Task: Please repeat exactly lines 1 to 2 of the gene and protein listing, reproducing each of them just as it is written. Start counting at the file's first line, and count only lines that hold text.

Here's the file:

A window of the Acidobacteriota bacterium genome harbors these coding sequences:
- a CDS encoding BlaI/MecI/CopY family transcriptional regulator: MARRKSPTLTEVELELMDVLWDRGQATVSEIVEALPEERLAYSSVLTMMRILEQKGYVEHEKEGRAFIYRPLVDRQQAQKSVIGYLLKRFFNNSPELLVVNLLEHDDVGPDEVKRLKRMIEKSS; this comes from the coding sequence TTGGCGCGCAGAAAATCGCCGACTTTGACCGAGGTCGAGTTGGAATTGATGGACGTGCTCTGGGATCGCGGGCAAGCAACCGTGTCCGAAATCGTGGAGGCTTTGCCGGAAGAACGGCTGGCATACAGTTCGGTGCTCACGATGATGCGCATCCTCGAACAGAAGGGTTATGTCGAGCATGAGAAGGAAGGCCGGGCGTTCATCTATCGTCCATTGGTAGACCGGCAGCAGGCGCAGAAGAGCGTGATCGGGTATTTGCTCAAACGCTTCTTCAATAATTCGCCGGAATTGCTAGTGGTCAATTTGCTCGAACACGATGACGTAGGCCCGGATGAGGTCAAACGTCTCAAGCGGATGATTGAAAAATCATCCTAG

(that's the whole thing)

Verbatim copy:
A window of the Acidobacteriota bacterium genome harbors these coding sequences:
- a CDS encoding BlaI/MecI/CopY family transcriptional regulator: MARRKSPTLTEVELELMDVLWDRGQATVSEIVEALPEERLAYSSVLTMMRILEQKGYVEHEKEGRAFIYRPLVDRQQAQKSVIGYLLKRFFNNSPELLVVNLLEHDDVGPDEVKRLKRMIEKSS; this comes from the coding sequence TTGGCGCGCAGAAAATCGCCGACTTTGACCGAGGTCGAGTTGGAATTGATGGACGTGCTCTGGGATCGCGGGCAAGCAACCGTGTCCGAAATCGTGGAGGCTTTGCCGGAAGAACGGCTGGCATACAGTTCGGTGCTCACGATGATGCGCATCCTCGAACAGAAGGGTTATGTCGAGCATGAGAAGGAAGGCCGGGCGTTCATCTATCGTCCATTGGTAGACCGGCAGCAGGCGCAGAAGAGCGTGATCGGGTATTTGCTCAAACGCTTCTTCAATAATTCGCCGGAATTGCTAGTGGTCAATTTGCTCGAACACGATGACGTAGGCCCGGATGAGGTCAAACGTCTCAAGCGGATGATTGAAAAATCATCCTAG